What I’m Reading This Summer

800px-Melk_-_Abbey_-_LibraryThe time has come when college students return home to putz around the house and the country, doing what college students do best: waste massive amounts of time. Not that this is inherently bad, we have, after all, been spending the last few weeks killing ourselves during Hell Week and Finals Week. Not to mention the previous 14 weeks before these that simply involved constantly working on our assigned reading, papers, classes, and studying. So finally we are released and given a season in which nothing is due at any point, all we must do is sleep and eat. Now, as I mentioned in a previous post discussing the lesson I learned after visiting Arlington National Cemetery, this doesn’t exactly reflect an intentional lifestyle, does it?

To remedy this situation, I have assembled a list of books that (at the moment) should last me through June. Clearly, the list will be updated and extended, so there may very well be a part two to this post in the coming weeks. These books were not chosen with any sort of theme or context, they are simply books that I find interesting and have not had the opportunity to fully engage yet. Leading off the pack without further ado is…

#1: The Great Divorce – C.S. Lewis Ok, I sort of cheated on this one. The fact is, I already read it on the first free night I’ve had since I arrived home. That being said, the book is absolutely fantastic. It illustrates different hypothetical responses recently deceased souls would have when given the chance to enter Heaven. Also, this is by Lewis, who cannot resist the urge to sum up any of his points in a witty and concise manner. A bonus to classical readers, there is a strong resemblance to the Divine Comedy in one of the relationships between two of the characters.

#2: Blandings Castle – P.G. Wodehouse For those of you previously acquainted with the author of the Jeeves and Wooster books, here is one of Wodehouse’s other works. It is just as funny, and involves a fresh set of characters that possess all the charm and diverse Bristish-ness of his other pieces. This one tells of the misadventures of the Earl of Emsworth, his sister Lady Constance, and his son, Frederick. No summer reading list is complete without some lighter stuff, and this fits the bill perfectly.

#3: Young Titan, the Making of Winston Churchill – Michael Shelden I actually have had no previous knowledge of the writer, though the first several chapters of this book that I eagerly devoured in Barnes & Noble were rather good. The book tells the tale of the early political life of Winston Churchill, who many simply think rose from nowhere to be the PM during the Blitz. Fact is, the man was the talk of England for the four decades leading up to World War II, and had a distinguished career in the military before that. This was a man who did everything and then some.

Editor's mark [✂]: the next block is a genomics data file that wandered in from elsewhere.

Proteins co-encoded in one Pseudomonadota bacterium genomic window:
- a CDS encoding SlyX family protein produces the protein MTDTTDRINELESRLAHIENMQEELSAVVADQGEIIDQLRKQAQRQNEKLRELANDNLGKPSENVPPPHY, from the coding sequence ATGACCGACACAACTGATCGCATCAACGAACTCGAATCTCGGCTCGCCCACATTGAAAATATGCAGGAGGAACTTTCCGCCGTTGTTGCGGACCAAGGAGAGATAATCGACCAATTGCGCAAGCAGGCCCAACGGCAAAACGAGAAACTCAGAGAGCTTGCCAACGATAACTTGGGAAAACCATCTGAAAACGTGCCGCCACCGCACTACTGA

#4: John – R.C. Sproul This is one of Sproul’s biblical commentaries. I have already begun it, and the most striking feature is how personal it is. When the average person hears the term “biblical commentary”, their eyes sort of glaze over and they stop listening. However, Sproul does an excellent job of drawing out many of the intricate themes of this gospel and laying them out in a fashion that is quite accessible and beneficial.

#5: Les Miserables – Victor Hugo 24601, Marius, Fantine, Master of the House, Javert. Enough said.

#6: The Victors – Stephen Ambrose This book covers perhaps the most pervasive of events in my own personal catalog of important historical occurrences, the Second World War. Specifically, it is an amalgamation of a few of Ambrose’s earlier pieces on different aspects of the European Theater of Operations. Everything from D-Day to the final surrender of Germany is discussed with all of the brilliance of Ambrose’s analysis, which very well may rival that of Cornelius Ryan.

#7: Mere Christianity – C.S. Lewis  I read this book as part of my assigned reading in high school, when I was but a freshman. Years later and life events later, this book returns to the forefront of my thought once again, this time with hopefully a more full understanding. Lewis, as previously mentioned, has a knack for concisely stating his points, and this work is no different. It is always a pleasure to read the perspective of men like Lewis on a subject as central as the practicality of the Christian faith.

#8: The Lord of the Rings – J.R.R. Tolkien First and foremost, let me say here and now that I hate, despise, and abominate fantasy writing. It is cheap and disgusting and ill-thought out. Relying on the lowest form of shallow sophistry by simply envisioning worlds where nothing really matters and the characters go gallivanting off in stupid adventures with made up creatures with names and “languages” almost as dumb and half-baked as the story line itself, this genre simply must stop cursing the world with its continued existence. HOWEVER, I would be charitable enough to give it some form of life-support if an endeavoring author was required to have a certain level of intelligence and linguistic ability that would perhaps result in interesting reading. Tolkien is just such a man, and is so good at what he does that his work is some of the best that I have read, and I shall continue to read it. Is it fantasy? Yes, technically. It is more like enlightened fiction, the result of one of the finest minds of the twentieth century crafting a tale that is far too nuanced and symbolic to really be on the same shelf as garbage like Stephanie Meyer.

Thus, I hope to make the best of this summer, intellectually-speaking. Reading is a gift, and so is free time. The combination should be deadly for the typical summer boredom and time-wasting.


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